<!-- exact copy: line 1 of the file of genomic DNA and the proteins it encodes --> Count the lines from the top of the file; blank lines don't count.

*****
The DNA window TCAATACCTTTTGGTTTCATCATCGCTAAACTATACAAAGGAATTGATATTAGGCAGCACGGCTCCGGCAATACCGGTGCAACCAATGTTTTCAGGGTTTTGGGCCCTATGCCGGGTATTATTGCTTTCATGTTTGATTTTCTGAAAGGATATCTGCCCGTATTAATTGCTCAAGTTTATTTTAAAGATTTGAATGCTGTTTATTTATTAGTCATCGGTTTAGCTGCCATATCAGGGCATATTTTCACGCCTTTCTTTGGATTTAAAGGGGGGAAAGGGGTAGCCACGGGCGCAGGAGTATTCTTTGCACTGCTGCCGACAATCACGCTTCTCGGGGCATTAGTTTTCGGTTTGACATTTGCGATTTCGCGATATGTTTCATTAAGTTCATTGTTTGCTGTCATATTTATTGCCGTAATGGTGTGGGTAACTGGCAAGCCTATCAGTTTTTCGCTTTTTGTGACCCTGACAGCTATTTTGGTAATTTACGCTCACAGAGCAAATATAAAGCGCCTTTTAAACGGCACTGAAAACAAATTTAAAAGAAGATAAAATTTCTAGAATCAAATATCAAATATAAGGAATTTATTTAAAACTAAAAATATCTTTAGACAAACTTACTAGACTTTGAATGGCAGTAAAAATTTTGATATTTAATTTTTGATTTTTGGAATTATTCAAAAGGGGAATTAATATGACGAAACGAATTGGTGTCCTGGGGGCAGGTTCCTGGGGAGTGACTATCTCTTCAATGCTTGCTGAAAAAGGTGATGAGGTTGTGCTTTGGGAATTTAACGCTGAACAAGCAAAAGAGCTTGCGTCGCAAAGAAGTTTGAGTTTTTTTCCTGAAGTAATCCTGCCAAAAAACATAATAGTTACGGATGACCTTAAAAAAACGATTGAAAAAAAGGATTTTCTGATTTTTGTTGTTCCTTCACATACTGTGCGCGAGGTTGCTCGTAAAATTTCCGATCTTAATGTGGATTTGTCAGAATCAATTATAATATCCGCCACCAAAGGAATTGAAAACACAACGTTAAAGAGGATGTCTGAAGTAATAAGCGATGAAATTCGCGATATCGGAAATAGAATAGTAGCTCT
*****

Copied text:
The DNA window TCAATACCTTTTGGTTTCATCATCGCTAAACTATACAAAGGAATTGATATTAGGCAGCACGGCTCCGGCAATACCGGTGCAACCAATGTTTTCAGGGTTTTGGGCCCTATGCCGGGTATTATTGCTTTCATGTTTGATTTTCTGAAAGGATATCTGCCCGTATTAATTGCTCAAGTTTATTTTAAAGATTTGAATGCTGTTTATTTATTAGTCATCGGTTTAGCTGCCATATCAGGGCATATTTTCACGCCTTTCTTTGGATTTAAAGGGGGGAAAGGGGTAGCCACGGGCGCAGGAGTATTCTTTGCACTGCTGCCGACAATCACGCTTCTCGGGGCATTAGTTTTCGGTTTGACATTTGCGATTTCGCGATATGTTTCATTAAGTTCATTGTTTGCTGTCATATTTATTGCCGTAATGGTGTGGGTAACTGGCAAGCCTATCAGTTTTTCGCTTTTTGTGACCCTGACAGCTATTTTGGTAATTTACGCTCACAGAGCAAATATAAAGCGCCTTTTAAACGGCACTGAAAACAAATTTAAAAGAAGATAAAATTTCTAGAATCAAATATCAAATATAAGGAATTTATTTAAAACTAAAAATATCTTTAGACAAACTTACTAGACTTTGAATGGCAGTAAAAATTTTGATATTTAATTTTTGATTTTTGGAATTATTCAAAAGGGGAATTAATATGACGAAACGAATTGGTGTCCTGGGGGCAGGTTCCTGGGGAGTGACTATCTCTTCAATGCTTGCTGAAAAAGGTGATGAGGTTGTGCTTTGGGAATTTAACGCTGAACAAGCAAAAGAGCTTGCGTCGCAAAGAAGTTTGAGTTTTTTTCCTGAAGTAATCCTGCCAAAAAACATAATAGTTACGGATGACCTTAAAAAAACGATTGAAAAAAAGGATTTTCTGATTTTTGTTGTTCCTTCACATACTGTGCGCGAGGTTGCTCGTAAAATTTCCGATCTTAATGTGGATTTGTCAGAATCAATTATAATATCCGCCACCAAAGGAATTGAAAACACAACGTTAAAGAGGATGTCTGAAGTAATAAGCGATGAAATTCGCGATATCGGAAATAGAATAGTAGCTCT